Here’s what’s shaking:
Global stocks remain steady on Wednesday as corporate earnings reports sent mixed signals about the economy and trading in currency markets remained volatile.
By midday in Europe, Britain’s FTSE 100 was flat at 6,333.76 while Germany’s DAX was up 0.4 percent to 7,689.87. France’s CAC-40 was also unchanged at 3,685.1.
Wall Street appeared headed for a higher open, with futures in both the Dow and the broader S&P 500 rising 0.1 percent. On Tuesday, the Dow closed at its highest level since late 2007, just 150 points off its record of 14,164.53.
Earlier in Asia, Japan’s Nikkei index tumbled as the yen strengthened against the dollar following a pledge by finance ministers from the world’s seven major advanced economies to refrain from intentionally weakening their currencies. The Nikkei 225 dropped 1 percent to close at 11,251.41.
The price of oil moved up closer to $98 a barrel Wednesday, spurred on by a report indicating a fall in U.S. crude stockpiles.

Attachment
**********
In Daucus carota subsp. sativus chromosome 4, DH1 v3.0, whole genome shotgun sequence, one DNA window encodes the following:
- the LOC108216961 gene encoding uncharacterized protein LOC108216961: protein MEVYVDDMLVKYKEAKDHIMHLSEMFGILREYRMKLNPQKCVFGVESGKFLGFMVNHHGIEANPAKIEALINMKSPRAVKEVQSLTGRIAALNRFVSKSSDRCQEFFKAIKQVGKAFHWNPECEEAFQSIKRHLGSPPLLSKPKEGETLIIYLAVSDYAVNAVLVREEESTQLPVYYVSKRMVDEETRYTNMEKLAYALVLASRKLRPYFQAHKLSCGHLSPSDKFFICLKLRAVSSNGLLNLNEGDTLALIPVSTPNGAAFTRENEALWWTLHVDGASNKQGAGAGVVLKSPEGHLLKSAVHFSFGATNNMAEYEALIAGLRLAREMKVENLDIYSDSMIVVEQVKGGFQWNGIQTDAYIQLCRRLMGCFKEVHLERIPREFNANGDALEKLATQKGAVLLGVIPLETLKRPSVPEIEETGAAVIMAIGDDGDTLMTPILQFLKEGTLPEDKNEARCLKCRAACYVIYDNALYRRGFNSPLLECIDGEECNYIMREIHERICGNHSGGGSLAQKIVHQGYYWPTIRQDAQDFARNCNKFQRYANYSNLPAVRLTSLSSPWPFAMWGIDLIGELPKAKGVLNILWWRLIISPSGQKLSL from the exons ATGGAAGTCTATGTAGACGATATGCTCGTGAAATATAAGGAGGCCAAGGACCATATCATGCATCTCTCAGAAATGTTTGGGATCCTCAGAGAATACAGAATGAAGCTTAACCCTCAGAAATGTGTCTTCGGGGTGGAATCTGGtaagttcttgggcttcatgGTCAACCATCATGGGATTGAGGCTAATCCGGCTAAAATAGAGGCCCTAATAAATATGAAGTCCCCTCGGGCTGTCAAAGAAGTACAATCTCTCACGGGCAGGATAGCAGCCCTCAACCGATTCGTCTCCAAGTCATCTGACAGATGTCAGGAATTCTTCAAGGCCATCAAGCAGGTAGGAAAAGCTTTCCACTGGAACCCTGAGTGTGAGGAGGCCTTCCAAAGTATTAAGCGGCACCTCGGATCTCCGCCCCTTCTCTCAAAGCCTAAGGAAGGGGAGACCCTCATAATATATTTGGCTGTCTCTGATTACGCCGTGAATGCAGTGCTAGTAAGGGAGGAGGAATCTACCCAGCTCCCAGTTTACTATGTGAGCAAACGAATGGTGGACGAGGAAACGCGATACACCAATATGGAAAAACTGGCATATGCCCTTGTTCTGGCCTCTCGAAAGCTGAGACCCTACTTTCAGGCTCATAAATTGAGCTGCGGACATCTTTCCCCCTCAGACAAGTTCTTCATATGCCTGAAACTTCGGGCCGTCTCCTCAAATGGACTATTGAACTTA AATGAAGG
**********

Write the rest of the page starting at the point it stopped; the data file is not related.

By early afternoon in Europe, benchmark oil for March delivery was up 33 cents to $97.84 a barrel in electronic trading on the New York Mercantile Exchange. On Tuesday, it rose 48 cents.
A report late Tuesday from the American Petroleum Institute showed a drop of 2.3 million barrels in U.S. crude stockpiles last week. If confirmed by data from the Energy Department’s Energy Information Administration to be released later Wednesday, it would be the first fall in crude supplies in over a month.
Brent crude, used to price international varieties of oil, was down 1 cent to $118.65 a barrel on the ICE Futures exchange in London.
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The Associated Press contributed to this report.